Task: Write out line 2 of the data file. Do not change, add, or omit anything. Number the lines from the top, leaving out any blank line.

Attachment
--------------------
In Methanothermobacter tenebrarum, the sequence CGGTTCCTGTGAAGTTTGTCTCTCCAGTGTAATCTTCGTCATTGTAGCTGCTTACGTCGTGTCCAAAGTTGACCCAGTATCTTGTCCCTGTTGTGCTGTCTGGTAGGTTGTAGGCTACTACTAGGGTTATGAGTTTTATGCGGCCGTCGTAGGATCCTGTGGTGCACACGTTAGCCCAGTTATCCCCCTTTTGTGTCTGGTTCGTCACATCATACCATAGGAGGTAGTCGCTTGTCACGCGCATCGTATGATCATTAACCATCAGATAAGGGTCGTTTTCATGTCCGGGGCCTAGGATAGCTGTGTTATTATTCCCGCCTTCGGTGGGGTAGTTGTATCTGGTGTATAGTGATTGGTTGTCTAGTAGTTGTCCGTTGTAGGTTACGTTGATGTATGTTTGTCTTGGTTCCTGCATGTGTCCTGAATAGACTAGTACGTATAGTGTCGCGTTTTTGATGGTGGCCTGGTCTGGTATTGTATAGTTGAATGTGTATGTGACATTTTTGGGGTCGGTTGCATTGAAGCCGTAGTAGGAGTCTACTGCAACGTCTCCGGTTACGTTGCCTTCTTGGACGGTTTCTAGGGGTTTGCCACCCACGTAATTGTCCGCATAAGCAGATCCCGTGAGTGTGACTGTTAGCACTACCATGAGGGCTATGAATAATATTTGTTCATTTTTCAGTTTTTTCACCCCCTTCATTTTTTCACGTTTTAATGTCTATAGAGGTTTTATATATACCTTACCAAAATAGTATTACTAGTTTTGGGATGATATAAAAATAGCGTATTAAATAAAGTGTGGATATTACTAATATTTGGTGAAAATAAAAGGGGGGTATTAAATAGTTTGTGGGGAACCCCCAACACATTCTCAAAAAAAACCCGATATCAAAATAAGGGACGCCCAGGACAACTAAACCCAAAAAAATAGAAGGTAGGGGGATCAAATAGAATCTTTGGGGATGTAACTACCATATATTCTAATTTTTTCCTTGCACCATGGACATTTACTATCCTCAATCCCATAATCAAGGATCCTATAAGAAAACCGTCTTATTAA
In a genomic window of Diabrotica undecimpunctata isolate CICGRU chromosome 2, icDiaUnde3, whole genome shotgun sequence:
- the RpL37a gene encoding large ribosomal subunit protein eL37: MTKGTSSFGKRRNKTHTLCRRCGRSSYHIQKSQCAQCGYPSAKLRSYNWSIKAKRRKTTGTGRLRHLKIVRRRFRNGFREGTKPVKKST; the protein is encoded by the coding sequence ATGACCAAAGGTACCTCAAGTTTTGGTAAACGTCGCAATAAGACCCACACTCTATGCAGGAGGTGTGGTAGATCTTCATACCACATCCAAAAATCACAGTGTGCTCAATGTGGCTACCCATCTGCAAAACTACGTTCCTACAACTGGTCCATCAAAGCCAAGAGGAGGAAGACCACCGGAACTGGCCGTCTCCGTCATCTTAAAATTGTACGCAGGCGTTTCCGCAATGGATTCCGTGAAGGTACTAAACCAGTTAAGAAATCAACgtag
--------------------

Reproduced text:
In a genomic window of Diabrotica undecimpunctata isolate CICGRU chromosome 2, icDiaUnde3, whole genome shotgun sequence: